The mantra of the residential and renovation contractors and subs that “Residential is different from Commercial construction. We can’t afford to do all that stuff...” has been repeated in my face for my entire career. I would argue that might have been the case in the past, but, as Bob Dylan sang, “The times, they are a changing.” Maybe it is time that residential contractors and subs wake up to the new reality. In this time of a major labor shortage in our industry, the skilled workers in the residential arena will be in high demand and will begin to demand improvement, not just higher wages but in other areas as well.
This week I have gotten a first-hand look at what is happening in the residential side of the business as a renovation crew has been repairing water damage on the townhouse next to mine. They are doing a great job, but there are some things that I can point out that need to be addressed by the residential industry and the sooner the better. While these points are from personal observation, I know that, with few exceptions for high-rise (usually developed and built by commercial developers, GCs and subs) and mid-rise, they apply across the Residential Construction Industry.
First, Personal Protection Equipment (PPE). The crew that is working outside my office window has none. Sure, they have lime-green logoed t-shirts on, but that is all. They are all wearing shorts and running shoes or soft toed work boots, not steel-toed shoes or boots. Foot injuries waiting to happen.
Second, the crew spent the first two days on the job erecting scaffolding and sawing stucco and lath to gain access to the rotted sheathing behind it caused by a lousy construction detail that passed inspection 20 years ago but would not pass inspection today. They were sawing through stucco with only bandanas pulled up over their faces to protect them from the dust, not respirators. Also, they have no eye protection. So, they were creating a fiber dust storm with no eye or lung protection. And did I mention that the saws that they are using have no dust collection system, so the dust is not controlled for the workers or the neighbors. Granted they did hang plastic sheeting to protect the landscaping, but not the workers and the air was thick with dust particles.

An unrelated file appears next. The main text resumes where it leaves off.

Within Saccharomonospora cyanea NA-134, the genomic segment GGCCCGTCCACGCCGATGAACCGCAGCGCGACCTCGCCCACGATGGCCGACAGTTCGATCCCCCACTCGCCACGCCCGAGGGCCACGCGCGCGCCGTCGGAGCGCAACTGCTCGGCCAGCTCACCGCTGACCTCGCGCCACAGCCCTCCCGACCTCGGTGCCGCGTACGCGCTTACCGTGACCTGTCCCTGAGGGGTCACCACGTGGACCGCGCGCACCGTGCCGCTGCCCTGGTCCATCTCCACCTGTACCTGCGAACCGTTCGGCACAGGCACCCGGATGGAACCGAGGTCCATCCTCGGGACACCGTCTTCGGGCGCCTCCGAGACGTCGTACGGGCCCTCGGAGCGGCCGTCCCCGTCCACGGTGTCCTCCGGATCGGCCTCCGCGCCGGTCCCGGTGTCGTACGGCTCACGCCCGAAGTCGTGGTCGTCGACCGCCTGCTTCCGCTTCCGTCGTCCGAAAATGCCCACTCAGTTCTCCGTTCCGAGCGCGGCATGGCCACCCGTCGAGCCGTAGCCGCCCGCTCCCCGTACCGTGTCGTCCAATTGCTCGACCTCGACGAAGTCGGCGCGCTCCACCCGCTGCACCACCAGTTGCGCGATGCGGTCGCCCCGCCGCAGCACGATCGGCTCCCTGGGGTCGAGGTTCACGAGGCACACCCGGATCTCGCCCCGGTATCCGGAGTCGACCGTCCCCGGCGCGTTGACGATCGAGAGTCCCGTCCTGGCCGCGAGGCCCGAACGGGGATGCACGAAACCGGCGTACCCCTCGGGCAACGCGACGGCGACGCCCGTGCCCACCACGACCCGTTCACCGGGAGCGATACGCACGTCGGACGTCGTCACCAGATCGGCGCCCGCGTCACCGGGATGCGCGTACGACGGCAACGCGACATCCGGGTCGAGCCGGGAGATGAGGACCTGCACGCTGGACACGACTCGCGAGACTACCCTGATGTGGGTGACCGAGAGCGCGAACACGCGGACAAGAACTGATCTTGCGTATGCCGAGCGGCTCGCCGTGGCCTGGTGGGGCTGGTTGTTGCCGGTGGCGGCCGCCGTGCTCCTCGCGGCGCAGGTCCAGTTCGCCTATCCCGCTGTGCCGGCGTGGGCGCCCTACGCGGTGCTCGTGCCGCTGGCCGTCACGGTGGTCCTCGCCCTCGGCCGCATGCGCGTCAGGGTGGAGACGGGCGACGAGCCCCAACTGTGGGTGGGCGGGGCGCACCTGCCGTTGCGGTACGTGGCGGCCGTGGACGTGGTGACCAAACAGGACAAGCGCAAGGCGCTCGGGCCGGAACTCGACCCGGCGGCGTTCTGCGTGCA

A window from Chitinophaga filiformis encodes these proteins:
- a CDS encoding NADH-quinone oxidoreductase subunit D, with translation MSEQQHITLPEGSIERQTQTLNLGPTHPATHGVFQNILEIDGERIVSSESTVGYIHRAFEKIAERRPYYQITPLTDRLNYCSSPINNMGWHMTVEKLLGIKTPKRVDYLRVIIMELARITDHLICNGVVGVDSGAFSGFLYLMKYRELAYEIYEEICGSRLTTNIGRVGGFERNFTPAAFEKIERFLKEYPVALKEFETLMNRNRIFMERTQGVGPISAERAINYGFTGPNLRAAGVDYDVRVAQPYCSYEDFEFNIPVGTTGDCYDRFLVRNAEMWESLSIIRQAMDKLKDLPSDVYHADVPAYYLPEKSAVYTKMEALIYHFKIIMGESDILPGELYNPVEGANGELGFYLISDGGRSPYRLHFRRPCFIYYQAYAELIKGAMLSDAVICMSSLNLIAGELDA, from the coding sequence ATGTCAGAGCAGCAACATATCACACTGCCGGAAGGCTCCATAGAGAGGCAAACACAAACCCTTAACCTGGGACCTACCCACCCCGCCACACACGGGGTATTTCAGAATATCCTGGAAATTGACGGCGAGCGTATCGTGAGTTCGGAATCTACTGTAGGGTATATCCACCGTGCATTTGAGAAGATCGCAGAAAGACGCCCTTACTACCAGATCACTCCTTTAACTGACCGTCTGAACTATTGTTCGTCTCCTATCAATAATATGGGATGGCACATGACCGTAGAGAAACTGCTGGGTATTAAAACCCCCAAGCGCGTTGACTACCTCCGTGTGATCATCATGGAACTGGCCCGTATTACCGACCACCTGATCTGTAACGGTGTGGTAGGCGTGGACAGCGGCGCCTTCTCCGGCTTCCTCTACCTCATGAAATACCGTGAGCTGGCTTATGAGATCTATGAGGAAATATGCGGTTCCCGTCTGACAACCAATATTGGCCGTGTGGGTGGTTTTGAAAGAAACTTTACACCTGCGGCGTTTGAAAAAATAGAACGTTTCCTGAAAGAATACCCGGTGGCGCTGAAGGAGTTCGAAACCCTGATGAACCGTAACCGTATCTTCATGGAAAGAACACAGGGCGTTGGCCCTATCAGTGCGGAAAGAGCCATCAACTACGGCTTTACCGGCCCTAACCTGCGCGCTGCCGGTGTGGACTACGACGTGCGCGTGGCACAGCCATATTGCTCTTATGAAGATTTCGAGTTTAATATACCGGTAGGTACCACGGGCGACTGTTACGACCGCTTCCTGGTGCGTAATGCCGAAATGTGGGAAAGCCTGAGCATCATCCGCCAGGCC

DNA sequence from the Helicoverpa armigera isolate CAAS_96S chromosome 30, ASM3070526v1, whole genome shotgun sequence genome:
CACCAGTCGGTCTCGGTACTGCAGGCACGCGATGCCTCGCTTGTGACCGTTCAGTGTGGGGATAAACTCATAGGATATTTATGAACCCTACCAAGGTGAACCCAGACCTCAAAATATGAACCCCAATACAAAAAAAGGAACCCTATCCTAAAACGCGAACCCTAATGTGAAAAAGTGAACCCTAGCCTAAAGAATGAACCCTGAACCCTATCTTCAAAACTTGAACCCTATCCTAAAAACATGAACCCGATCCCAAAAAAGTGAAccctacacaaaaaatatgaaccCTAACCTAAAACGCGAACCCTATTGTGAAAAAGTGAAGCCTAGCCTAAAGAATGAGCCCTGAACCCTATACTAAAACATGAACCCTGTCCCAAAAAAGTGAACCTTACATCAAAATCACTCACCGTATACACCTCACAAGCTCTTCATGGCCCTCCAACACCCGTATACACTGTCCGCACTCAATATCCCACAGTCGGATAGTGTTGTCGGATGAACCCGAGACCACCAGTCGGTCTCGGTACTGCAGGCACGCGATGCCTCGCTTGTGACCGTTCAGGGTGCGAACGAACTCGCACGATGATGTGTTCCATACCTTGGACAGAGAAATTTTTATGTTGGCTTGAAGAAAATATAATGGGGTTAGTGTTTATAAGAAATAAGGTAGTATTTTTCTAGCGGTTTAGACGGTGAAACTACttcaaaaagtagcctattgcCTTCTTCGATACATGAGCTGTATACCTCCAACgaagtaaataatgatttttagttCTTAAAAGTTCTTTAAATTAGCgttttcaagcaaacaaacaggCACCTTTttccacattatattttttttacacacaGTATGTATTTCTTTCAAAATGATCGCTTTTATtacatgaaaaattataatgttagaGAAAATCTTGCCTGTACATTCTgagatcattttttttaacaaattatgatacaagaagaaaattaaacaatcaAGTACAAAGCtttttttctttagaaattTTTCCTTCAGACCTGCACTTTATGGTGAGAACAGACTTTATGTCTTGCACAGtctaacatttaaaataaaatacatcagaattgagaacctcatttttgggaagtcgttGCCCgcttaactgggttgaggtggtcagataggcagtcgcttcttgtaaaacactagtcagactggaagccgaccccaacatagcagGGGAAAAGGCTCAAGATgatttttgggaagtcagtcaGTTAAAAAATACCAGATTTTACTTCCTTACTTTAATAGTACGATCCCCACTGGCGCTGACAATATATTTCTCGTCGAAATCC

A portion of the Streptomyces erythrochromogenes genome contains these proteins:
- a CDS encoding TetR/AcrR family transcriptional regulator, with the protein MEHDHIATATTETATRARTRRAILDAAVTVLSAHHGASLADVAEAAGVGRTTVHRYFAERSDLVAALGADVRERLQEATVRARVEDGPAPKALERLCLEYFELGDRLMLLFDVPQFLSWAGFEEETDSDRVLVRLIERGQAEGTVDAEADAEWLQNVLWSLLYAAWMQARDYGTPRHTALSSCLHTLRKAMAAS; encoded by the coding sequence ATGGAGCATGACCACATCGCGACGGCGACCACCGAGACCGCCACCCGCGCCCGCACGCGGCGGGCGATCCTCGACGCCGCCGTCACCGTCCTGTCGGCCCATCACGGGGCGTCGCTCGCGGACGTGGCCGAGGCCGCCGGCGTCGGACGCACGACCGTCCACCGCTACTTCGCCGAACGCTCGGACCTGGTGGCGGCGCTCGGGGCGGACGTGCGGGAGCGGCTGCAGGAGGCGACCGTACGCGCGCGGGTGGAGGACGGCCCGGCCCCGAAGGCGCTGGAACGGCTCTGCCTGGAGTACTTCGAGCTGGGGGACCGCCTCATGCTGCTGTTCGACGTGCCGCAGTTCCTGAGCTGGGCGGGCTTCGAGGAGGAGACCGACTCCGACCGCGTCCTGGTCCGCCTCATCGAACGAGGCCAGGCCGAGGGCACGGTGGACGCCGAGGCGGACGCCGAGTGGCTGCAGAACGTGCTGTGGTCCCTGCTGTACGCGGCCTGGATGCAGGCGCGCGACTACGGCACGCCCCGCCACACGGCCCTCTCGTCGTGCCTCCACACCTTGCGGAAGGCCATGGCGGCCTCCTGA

Third, there are no hard hats or fall protection for this crew. I just watched a piece of metal flashing fall past my window dropped by a guy on a 30 plus foot tall ladder. It bounced off the ground and would have bounced off the spotter on the ground had he not jumped out of the way. No hard hat, no tie offs for the equipment. At least someone was steadying the ladder, but if he was a bit distracted by his phone there was a head injury waiting to happen.
Fourth, they are working on scaffolding, but that scaffolding is not anchored anywhere except the ground and the cross bracing is not always connected to the frame as it should be.
I will give them due credit for the work that they are doing. The craftsmanship is good. They do know what they are doing. They do have a walk around before starting each morning, but there certainly is no “stretch and flex” that I saw. I expect that this crew has done this kind of job many times before. The job has passed all the City of Houston inspections and the work is now ready for new stucco.
All this to say that residential work is usually low budget and the workers typically come from the local Home Depot parking lot or if not, that are paid as independent contractors and not employees. No benefits either. Unique is the residential sub or company that has adopted more than the most basic of safety standards. That might have worked for the last 100 years but the next 25 years will see a continued labor shortage in the skilled trades, more demand for jobsite and personal safety equipment, training and even new construction methods emerge.
One of my clients once complained about the construction business that, “We still are building structures in 2-inch increments.” For today’s residential work that may be the case, but as we have already seen in the commercial and industrial side of the industry, the residential side of the business is long overdue for “change” and that change is on the horizon. Until that time, let’s hope that today’s crews are able to avoid the injuries that result from a lack of safety issues like we just pointed out.